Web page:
Asee peer logo

A Novel Approach in Teaching STEM Subjects through Cross-departmental Collaboration in Capstone Courses

Download Paper |


2012 ASEE Annual Conference & Exposition


San Antonio, Texas

Publication Date

June 10, 2012

Start Date

June 10, 2012

End Date

June 13, 2012



Conference Session

Design Across Disciplines

Tagged Division

Design in Engineering Education

Page Count


Page Numbers

25.82.1 - 25.82.10



Permanent URL

Download Count


Request a correction

Paper Authors


Iem H. Heng New York City College of Technology

visit author page

Iem Heng earned his bachelor’s degree from Providence College (Providence, R.I.) with double majors in the pre-engineering program and mathematics. In addition, he earned another bachelor’s degree from Columbia University (New York, N.Y.) in mechanical engineering, master’s in applied mathematics from Western Michigan University (Kalamazoo, Mich.), and his Ph.D. in computational and applied mathematics from Old Dominion University (Norfolk, Va.). Before joining the EMT/CET Department at City Tech in fall of 2007, he was a faculty member and Chair of the CET department at DeVry Institute of Technology (Long Island City, N.Y.). He worked as a researcher for NASA - Langley Base in Hampton, Va., for two years. His research activities include embedded systems, software development for embedded systems with real time simulation, real time gaming simulation programming, and web application programming.

visit author page


Andy Zhang New York City College of Technology

visit author page

Andy S. Zhang earned his master's in mechanical engineering from the City College of New York in 1987 and his Ph.D. in mechanical engineering from the Graduate Center of the City University of New York in 1995. Zhang’s research area includes materials testing, product design and prototyping, CAD/CAE, and mechatronics.

visit author page

author page

Farrukh Zia New York City College of Technology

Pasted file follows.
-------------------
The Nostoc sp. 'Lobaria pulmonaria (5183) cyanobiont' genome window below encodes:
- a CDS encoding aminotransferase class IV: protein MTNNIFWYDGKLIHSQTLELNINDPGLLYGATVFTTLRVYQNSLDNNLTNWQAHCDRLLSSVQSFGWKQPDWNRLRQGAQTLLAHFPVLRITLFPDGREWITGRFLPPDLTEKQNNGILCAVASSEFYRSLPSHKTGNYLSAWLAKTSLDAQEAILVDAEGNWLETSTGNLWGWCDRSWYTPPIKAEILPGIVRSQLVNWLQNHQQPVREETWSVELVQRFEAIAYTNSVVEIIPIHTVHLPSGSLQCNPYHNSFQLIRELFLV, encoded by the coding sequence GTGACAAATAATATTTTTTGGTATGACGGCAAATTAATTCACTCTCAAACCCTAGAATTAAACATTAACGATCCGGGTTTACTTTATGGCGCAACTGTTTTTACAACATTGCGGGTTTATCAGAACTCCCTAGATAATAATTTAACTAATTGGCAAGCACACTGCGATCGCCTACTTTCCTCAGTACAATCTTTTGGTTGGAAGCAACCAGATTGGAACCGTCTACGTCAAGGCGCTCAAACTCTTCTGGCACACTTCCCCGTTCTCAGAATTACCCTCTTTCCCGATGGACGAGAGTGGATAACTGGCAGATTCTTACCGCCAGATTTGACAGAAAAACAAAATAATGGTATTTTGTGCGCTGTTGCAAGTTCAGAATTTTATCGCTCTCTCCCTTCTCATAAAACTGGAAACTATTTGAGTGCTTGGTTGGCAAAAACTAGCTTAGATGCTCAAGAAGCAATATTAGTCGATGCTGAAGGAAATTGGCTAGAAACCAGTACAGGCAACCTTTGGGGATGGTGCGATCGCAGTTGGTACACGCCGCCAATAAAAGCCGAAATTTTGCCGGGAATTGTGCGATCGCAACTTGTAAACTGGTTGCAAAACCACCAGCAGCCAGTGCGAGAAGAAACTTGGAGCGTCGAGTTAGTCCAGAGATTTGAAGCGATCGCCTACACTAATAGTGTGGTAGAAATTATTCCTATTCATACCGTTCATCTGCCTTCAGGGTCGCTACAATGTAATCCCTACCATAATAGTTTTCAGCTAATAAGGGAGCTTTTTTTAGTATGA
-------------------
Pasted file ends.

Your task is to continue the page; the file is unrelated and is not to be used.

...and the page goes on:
Download Paper |


The Interconnection of Cross-Departmental Collaboration in Capstone Course Plays a Vital Role in STEM EducationAbstract:In today’s higher education, instructional/information technology in the classroom andlaboratory plays a vital role in hands-on cross-disciplinary activities and demonstration for studentsto learn the interconnection of STEM (Science, Technology, Engineering and Mathematics)concepts. To implement those activities, the capstone courses present an ideal opportunity forcross-departmental collaboration. The hands-on design project for the capstone coursesintroduces robotic projects in relation to the interconnection of STEM concepts. This type ofproject, which has been seen very effective in engaging students, is used in many areas oftechnical courses as hands-on activities and demonstration, in addition to laboratory work.Additionally, the focus of robotic project is on hardware/software interface and communication,electrical circuits, and mechanisms which reflect actually engineering activities in the company.And these areas provide the tight integration of many STEM concepts and activities for capstonecourse. In general, the capstone course is a parent course that has inherited the knowledge ofmany feeder (pre-requisite) courses, and is usually offered in the last or second to last semesterof the senior term.This collaborative research work among the faculty members in the Mechanical EngineeringTechnology and Computer Engineering Technology departments is funded by the NationalScience Foundation Advanced Technology Education Division (NSF ATE) recently awarded toNew York City College of Technology.

Heng, I. H., & Zhang, A., & Zia, F. (2012, June), A Novel Approach in Teaching STEM Subjects through Cross-departmental Collaboration in Capstone Courses Paper presented at 2012 ASEE Annual Conference & Exposition, San Antonio, Texas. 10.18260/1-2--20842

ASEE holds the copyright on this document. It may be read by the public free of charge. Authors may archive their work on personal websites or in institutional repositories with the following citation: © 2012 American Society for Engineering Education. Other scholars may excerpt or quote from these materials with the same citation. When excerpting or quoting from Conference Proceedings, authors should, in addition to noting the ASEE copyright, list all the original authors and their institutions and name the host city of the conference. - Last updated April 1, 2015